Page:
Earlier this week, Reuters scored a massive scoop
when it reported that Chesapeake Energy is dropping its court fight to extend gas-drilling leases in parts of New York.
At issue were some Chesapeake leases in the Southern Tier, many of which, as Reuters piece put it, "were agreed to long before a boom in hydraulic fracturing swept the United States." The article says that landowners in Broome and Tioga counties sued to stop Chesapeake from extending the leases. Some of the landowners realized that they were getting far too little money for the rights to drill on and under their land. Others become concerned about the environmental impacts of fracking.
The Reuters article also says that Chesapeake's decision is partly due to frustration with New York's de facto moratorium on high-volume hydraulic fracturing. The state is currently conducting environmental and health reviews of the gas extraction technique.
Some environmental groups cheered the report.
"It is great news that Chesapeake Energy has dropped its greedy legal strategy to box landowners into leases signed onto before fracking’s many dangers came to light. The fracking debate so far has been driven almost entirely by the industry’s bottom line," Environmental Advocates of New York policy director Katherine Nadeau said in a statement. "We hope this turn of events can now ensure the discussion remains focused on what is best for New Yorkers' overall public health and quality of life."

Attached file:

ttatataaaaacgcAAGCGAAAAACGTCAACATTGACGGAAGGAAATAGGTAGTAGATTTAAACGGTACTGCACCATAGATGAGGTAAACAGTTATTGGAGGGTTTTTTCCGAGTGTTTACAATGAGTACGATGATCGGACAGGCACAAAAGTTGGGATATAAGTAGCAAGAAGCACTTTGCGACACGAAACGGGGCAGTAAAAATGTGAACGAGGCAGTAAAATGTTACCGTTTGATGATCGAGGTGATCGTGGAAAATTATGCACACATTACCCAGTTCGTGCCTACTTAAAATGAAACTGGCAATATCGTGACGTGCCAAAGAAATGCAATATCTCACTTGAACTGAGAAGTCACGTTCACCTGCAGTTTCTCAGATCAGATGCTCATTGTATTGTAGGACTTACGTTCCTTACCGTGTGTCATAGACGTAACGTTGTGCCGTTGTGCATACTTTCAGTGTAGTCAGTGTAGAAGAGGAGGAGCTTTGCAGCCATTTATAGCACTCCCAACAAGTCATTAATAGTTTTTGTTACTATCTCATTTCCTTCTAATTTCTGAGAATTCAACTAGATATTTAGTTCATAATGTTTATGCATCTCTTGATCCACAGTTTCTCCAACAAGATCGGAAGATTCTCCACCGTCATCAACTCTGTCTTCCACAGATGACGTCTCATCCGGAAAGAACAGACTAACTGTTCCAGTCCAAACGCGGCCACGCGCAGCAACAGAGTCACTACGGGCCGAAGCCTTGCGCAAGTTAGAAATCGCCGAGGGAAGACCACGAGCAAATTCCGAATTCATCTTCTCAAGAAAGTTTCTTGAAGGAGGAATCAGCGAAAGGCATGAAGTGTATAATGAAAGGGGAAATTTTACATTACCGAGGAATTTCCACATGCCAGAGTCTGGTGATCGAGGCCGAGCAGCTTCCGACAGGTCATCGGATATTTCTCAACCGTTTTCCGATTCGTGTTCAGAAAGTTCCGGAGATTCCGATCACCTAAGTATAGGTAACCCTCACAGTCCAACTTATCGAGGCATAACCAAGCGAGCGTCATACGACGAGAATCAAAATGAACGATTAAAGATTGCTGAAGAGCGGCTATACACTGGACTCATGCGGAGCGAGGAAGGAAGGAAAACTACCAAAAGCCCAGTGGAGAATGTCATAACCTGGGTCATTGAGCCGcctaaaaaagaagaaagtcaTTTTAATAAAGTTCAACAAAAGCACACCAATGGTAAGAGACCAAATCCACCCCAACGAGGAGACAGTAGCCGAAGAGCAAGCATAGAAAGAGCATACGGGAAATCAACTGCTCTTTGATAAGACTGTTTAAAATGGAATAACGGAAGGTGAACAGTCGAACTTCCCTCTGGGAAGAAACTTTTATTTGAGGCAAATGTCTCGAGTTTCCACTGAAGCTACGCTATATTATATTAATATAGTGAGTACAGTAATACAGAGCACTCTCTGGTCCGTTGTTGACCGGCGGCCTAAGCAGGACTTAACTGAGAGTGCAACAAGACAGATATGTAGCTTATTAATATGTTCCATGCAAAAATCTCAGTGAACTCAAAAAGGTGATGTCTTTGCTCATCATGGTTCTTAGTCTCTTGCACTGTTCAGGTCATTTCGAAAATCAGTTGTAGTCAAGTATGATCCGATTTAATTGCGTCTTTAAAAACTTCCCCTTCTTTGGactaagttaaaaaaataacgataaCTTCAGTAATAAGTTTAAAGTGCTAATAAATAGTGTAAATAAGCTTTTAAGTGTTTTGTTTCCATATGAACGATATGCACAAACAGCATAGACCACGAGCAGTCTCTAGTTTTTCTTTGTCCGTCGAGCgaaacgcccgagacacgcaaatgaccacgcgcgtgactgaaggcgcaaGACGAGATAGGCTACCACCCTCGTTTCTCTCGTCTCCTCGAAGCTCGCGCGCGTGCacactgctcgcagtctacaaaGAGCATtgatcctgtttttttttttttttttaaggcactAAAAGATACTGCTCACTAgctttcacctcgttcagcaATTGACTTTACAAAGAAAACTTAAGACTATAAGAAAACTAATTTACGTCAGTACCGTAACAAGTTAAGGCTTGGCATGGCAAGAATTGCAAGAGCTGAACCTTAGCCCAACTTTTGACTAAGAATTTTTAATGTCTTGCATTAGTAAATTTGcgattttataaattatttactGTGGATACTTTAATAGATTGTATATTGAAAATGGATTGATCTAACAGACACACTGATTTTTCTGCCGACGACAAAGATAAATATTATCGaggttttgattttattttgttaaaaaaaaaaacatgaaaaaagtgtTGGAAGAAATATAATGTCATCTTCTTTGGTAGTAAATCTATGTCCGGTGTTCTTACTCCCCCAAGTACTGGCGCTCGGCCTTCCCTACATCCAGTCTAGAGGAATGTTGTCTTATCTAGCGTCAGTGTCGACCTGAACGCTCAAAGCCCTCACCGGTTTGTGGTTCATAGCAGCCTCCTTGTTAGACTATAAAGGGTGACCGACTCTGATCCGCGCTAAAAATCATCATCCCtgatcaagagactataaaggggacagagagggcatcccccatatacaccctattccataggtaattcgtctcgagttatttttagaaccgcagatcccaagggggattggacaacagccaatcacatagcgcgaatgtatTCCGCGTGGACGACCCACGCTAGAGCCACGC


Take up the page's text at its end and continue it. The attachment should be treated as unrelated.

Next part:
But a couple of things are important to keep in mind:
- Chesapeake still holds quite a few gas leases in New York. And Syracuse.com reports that a good chunk of the Chesapeake leases in Onondaga County have automatic renewal clauses. It's probably safe to say that Chesapeake has leases in other counties that renew automatically.
- At least some of the landowners don't object to drilling and fracking on their property. They just object to terms they negotiated with Chesapeake at a time before they knew how much the potential gas resource under their land was worth. New lease agreements are entirely possible. Consider this quote from a landowner, featured in the Reuters article:
"I can renegotiate with other companies now," said Frank Laskowski, who owns land in Broome County just north of Binghamton. "Before that we were tied up with Chesapeake at $3 an acre and 12.5 percent. Most people are getting much more than that."
The simple fact remains that some large companies, landowners, and politicians want fracking in New York.